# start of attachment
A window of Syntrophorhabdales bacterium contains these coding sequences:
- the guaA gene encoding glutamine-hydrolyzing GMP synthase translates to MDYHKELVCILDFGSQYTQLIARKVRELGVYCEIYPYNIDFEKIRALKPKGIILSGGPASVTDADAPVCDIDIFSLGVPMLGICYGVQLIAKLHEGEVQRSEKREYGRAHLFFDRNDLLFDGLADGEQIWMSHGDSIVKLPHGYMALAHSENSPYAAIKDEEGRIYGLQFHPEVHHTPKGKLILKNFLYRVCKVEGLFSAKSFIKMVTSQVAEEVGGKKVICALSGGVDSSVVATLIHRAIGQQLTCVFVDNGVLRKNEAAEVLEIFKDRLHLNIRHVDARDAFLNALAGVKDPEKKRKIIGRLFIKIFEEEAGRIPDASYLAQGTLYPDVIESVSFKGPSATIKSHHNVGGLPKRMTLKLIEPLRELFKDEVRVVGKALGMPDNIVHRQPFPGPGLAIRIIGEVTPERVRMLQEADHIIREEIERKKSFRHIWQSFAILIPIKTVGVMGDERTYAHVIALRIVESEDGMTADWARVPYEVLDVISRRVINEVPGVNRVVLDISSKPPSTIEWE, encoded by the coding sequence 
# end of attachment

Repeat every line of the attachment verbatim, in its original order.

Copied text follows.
A window of Syntrophorhabdales bacterium contains these coding sequences:
- the guaA gene encoding glutamine-hydrolyzing GMP synthase translates to MDYHKELVCILDFGSQYTQLIARKVRELGVYCEIYPYNIDFEKIRALKPKGIILSGGPASVTDADAPVCDIDIFSLGVPMLGICYGVQLIAKLHEGEVQRSEKREYGRAHLFFDRNDLLFDGLADGEQIWMSHGDSIVKLPHGYMALAHSENSPYAAIKDEEGRIYGLQFHPEVHHTPKGKLILKNFLYRVCKVEGLFSAKSFIKMVTSQVAEEVGGKKVICALSGGVDSSVVATLIHRAIGQQLTCVFVDNGVLRKNEAAEVLEIFKDRLHLNIRHVDARDAFLNALAGVKDPEKKRKIIGRLFIKIFEEEAGRIPDASYLAQGTLYPDVIESVSFKGPSATIKSHHNVGGLPKRMTLKLIEPLRELFKDEVRVVGKALGMPDNIVHRQPFPGPGLAIRIIGEVTPERVRMLQEADHIIREEIERKKSFRHIWQSFAILIPIKTVGVMGDERTYAHVIALRIVESEDGMTADWARVPYEVLDVISRRVINEVPGVNRVVLDISSKPPSTIEWE, encoded by the coding sequence 